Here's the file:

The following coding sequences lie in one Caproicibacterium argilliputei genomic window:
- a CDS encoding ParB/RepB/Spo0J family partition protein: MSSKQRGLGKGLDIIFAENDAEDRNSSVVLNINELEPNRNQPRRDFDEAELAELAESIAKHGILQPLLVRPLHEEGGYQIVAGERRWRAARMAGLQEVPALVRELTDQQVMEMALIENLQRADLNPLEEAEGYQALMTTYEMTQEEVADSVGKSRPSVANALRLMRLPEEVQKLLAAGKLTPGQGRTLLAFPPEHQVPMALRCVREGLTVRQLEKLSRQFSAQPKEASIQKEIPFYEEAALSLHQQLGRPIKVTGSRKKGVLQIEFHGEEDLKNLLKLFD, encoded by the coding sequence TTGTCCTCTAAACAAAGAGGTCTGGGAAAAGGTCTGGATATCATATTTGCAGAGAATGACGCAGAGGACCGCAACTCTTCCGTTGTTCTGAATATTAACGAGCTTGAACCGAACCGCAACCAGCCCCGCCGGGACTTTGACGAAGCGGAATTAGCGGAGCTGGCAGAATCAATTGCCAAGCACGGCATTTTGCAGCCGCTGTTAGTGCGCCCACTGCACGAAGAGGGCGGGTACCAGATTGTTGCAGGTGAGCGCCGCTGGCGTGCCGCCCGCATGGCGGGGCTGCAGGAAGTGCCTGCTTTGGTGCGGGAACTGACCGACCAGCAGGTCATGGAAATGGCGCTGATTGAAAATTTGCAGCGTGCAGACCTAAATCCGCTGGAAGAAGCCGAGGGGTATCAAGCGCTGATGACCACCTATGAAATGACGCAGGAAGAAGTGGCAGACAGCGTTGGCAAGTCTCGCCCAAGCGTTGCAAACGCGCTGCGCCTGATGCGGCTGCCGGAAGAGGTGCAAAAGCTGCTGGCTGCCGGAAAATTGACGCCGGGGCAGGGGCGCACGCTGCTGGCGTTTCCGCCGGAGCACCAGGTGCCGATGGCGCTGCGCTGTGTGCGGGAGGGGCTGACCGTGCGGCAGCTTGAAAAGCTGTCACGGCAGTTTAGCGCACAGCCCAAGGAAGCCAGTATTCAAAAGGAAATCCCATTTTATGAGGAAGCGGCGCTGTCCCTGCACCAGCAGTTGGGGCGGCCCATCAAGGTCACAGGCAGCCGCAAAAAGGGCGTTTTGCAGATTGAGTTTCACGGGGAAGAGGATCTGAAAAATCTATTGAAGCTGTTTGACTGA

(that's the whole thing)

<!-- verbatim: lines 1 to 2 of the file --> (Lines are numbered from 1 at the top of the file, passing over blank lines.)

The following coding sequences lie in one Caproicibacterium argilliputei genomic window:
- a CDS encoding ParB/RepB/Spo0J family partition protein: MSSKQRGLGKGLDIIFAENDAEDRNSSVVLNINELEPNRNQPRRDFDEAELAELAESIAKHGILQPLLVRPLHEEGGYQIVAGERRWRAARMAGLQEVPALVRELTDQQVMEMALIENLQRADLNPLEEAEGYQALMTTYEMTQEEVADSVGKSRPSVANALRLMRLPEEVQKLLAAGKLTPGQGRTLLAFPPEHQVPMALRCVREGLTVRQLEKLSRQFSAQPKEASIQKEIPFYEEAALSLHQQLGRPIKVTGSRKKGVLQIEFHGEEDLKNLLKLFD, encoded by the coding sequence TTGTCCTCTAAACAAAGAGGTCTGGGAAAAGGTCTGGATATCATATTTGCAGAGAATGACGCAGAGGACCGCAACTCTTCCGTTGTTCTGAATATTAACGAGCTTGAACCGAACCGCAACCAGCCCCGCCGGGACTTTGACGAAGCGGAATTAGCGGAGCTGGCAGAATCAATTGCCAAGCACGGCATTTTGCAGCCGCTGTTAGTGCGCCCACTGCACGAAGAGGGCGGGTACCAGATTGTTGCAGGTGAGCGCCGCTGGCGTGCCGCCCGCATGGCGGGGCTGCAGGAAGTGCCTGCTTTGGTGCGGGAACTGACCGACCAGCAGGTCATGGAAATGGCGCTGATTGAAAATTTGCAGCGTGCAGACCTAAATCCGCTGGAAGAAGCCGAGGGGTATCAAGCGCTGATGACCACCTATGAAATGACGCAGGAAGAAGTGGCAGACAGCGTTGGCAAGTCTCGCCCAAGCGTTGCAAACGCGCTGCGCCTGATGCGGCTGCCGGAAGAGGTGCAAAAGCTGCTGGCTGCCGGAAAATTGACGCCGGGGCAGGGGCGCACGCTGCTGGCGTTTCCGCCGGAGCACCAGGTGCCGATGGCGCTGCGCTGTGTGCGGGAGGGGCTGACCGTGCGGCAGCTTGAAAAGCTGTCACGGCAGTTTAGCGCACAGCCCAAGGAAGCCAGTATTCAAAAGGAAATCCCATTTTATGAGGAAGCGGCGCTGTCCCTGCACCAGCAGTTGGGGCGGCCCATCAAGGTCACAGGCAGCCGCAAAAAGGGCGTTTTGCAGATTGAGTTTCACGGGGAAGAGGATCTGAAAAATCTATTGAAGCTGTTTGACTGA